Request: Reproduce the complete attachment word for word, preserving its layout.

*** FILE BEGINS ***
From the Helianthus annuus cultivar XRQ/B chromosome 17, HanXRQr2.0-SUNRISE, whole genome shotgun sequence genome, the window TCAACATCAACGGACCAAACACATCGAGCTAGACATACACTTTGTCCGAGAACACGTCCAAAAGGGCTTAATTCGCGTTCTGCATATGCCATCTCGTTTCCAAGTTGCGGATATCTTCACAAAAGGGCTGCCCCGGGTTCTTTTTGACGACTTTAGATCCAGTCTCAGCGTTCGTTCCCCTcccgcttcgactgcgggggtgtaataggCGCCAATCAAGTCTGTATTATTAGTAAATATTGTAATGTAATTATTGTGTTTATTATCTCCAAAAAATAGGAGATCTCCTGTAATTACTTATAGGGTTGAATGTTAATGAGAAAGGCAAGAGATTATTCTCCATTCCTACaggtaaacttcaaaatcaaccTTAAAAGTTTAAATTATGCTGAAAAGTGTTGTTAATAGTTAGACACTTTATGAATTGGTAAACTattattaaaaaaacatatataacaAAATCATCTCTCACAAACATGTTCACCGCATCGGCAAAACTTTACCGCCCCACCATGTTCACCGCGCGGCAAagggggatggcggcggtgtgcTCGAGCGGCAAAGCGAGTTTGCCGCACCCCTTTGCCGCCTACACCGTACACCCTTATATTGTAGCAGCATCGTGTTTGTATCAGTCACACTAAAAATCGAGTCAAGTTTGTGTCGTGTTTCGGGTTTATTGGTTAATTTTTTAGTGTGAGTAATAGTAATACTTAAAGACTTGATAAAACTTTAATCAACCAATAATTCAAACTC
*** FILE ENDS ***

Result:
From the Helianthus annuus cultivar XRQ/B chromosome 17, HanXRQr2.0-SUNRISE, whole genome shotgun sequence genome, the window TCAACATCAACGGACCAAACACATCGAGCTAGACATACACTTTGTCCGAGAACACGTCCAAAAGGGCTTAATTCGCGTTCTGCATATGCCATCTCGTTTCCAAGTTGCGGATATCTTCACAAAAGGGCTGCCCCGGGTTCTTTTTGACGACTTTAGATCCAGTCTCAGCGTTCGTTCCCCTcccgcttcgactgcgggggtgtaataggCGCCAATCAAGTCTGTATTATTAGTAAATATTGTAATGTAATTATTGTGTTTATTATCTCCAAAAAATAGGAGATCTCCTGTAATTACTTATAGGGTTGAATGTTAATGAGAAAGGCAAGAGATTATTCTCCATTCCTACaggtaaacttcaaaatcaaccTTAAAAGTTTAAATTATGCTGAAAAGTGTTGTTAATAGTTAGACACTTTATGAATTGGTAAACTattattaaaaaaacatatataacaAAATCATCTCTCACAAACATGTTCACCGCATCGGCAAAACTTTACCGCCCCACCATGTTCACCGCGCGGCAAagggggatggcggcggtgtgcTCGAGCGGCAAAGCGAGTTTGCCGCACCCCTTTGCCGCCTACACCGTACACCCTTATATTGTAGCAGCATCGTGTTTGTATCAGTCACACTAAAAATCGAGTCAAGTTTGTGTCGTGTTTCGGGTTTATTGGTTAATTTTTTAGTGTGAGTAATAGTAATACTTAAAGACTTGATAAAACTTTAATCAACCAATAATTCAAACTC